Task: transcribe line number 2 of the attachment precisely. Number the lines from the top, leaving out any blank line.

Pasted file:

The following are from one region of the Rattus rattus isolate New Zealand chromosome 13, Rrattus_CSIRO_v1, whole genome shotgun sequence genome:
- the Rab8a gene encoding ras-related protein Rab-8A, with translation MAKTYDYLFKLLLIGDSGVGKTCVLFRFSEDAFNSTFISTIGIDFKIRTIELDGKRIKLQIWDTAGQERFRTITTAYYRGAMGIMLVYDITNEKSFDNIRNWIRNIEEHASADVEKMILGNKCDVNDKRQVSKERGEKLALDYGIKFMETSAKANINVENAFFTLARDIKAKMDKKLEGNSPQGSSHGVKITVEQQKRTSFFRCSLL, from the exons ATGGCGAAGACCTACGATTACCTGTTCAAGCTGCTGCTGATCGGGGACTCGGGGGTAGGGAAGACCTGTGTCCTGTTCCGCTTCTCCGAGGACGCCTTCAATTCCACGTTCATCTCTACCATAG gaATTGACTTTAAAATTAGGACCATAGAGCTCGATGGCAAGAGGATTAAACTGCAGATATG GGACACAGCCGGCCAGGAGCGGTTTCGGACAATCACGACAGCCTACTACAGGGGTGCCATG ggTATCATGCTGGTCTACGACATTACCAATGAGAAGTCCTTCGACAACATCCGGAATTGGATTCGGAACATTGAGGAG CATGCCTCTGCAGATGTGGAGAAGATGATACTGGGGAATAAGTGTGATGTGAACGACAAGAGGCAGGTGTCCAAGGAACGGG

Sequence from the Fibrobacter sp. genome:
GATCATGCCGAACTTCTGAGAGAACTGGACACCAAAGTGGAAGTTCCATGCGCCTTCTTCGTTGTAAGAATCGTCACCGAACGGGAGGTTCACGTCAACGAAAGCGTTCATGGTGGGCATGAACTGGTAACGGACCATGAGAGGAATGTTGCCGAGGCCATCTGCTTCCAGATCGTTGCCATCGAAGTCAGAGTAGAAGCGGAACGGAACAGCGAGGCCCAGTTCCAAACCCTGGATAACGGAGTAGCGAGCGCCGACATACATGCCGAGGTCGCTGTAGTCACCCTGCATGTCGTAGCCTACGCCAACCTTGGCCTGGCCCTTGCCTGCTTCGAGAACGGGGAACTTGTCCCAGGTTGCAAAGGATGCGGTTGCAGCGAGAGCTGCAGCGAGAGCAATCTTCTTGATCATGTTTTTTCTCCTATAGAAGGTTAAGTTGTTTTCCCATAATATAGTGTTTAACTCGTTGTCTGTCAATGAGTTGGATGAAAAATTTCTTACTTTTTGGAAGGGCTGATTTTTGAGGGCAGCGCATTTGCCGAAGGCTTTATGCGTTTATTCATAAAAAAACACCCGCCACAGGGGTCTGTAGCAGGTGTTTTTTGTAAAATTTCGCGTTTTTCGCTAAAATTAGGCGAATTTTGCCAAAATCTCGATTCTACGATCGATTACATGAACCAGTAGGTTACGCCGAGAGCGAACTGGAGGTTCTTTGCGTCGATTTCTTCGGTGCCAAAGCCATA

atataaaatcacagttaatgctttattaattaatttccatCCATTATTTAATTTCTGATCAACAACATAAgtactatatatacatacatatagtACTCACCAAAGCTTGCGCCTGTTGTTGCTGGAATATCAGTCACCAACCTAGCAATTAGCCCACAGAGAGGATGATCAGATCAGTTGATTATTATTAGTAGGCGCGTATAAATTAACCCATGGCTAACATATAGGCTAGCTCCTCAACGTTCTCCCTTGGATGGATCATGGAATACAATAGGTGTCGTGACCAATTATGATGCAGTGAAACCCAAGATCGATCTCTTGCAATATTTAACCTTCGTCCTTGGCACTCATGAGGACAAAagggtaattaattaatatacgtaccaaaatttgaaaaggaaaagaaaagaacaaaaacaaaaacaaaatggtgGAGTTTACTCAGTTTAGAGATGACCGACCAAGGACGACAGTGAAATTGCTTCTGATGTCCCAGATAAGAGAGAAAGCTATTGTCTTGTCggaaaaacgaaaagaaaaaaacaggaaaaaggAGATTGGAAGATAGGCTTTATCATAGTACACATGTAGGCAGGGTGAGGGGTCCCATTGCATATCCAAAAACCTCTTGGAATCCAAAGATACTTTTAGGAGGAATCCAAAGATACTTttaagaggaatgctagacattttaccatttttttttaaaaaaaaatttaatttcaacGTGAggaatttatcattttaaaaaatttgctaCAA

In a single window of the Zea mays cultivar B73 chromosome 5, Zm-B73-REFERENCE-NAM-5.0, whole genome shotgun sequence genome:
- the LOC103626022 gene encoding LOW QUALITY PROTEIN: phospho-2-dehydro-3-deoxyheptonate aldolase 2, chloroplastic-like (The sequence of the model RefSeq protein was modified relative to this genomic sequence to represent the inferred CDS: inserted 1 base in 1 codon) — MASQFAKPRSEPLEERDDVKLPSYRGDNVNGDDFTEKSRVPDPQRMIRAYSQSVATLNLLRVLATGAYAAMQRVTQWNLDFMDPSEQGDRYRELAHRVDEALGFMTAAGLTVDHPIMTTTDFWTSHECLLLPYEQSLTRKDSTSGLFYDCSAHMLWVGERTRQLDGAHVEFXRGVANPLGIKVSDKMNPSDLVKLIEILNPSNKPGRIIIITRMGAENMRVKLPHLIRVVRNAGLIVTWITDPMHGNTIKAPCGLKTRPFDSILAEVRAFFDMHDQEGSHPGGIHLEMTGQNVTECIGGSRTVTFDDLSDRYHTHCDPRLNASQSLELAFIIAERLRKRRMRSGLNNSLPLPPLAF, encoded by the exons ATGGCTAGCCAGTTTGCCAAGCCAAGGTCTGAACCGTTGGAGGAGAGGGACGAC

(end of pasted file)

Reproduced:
- the Rab8a gene encoding ras-related protein Rab-8A, with translation MAKTYDYLFKLLLIGDSGVGKTCVLFRFSEDAFNSTFISTIGIDFKIRTIELDGKRIKLQIWDTAGQERFRTITTAYYRGAMGIMLVYDITNEKSFDNIRNWIRNIEEHASADVEKMILGNKCDVNDKRQVSKERGEKLALDYGIKFMETSAKANINVENAFFTLARDIKAKMDKKLEGNSPQGSSHGVKITVEQQKRTSFFRCSLL, from the exons ATGGCGAAGACCTACGATTACCTGTTCAAGCTGCTGCTGATCGGGGACTCGGGGGTAGGGAAGACCTGTGTCCTGTTCCGCTTCTCCGAGGACGCCTTCAATTCCACGTTCATCTCTACCATAG gaATTGACTTTAAAATTAGGACCATAGAGCTCGATGGCAAGAGGATTAAACTGCAGATATG GGACACAGCCGGCCAGGAGCGGTTTCGGACAATCACGACAGCCTACTACAGGGGTGCCATG ggTATCATGCTGGTCTACGACATTACCAATGAGAAGTCCTTCGACAACATCCGGAATTGGATTCGGAACATTGAGGAG CATGCCTCTGCAGATGTGGAGAAGATGATACTGGGGAATAAGTGTGATGTGAACGACAAGAGGCAGGTGTCCAAGGAACGGG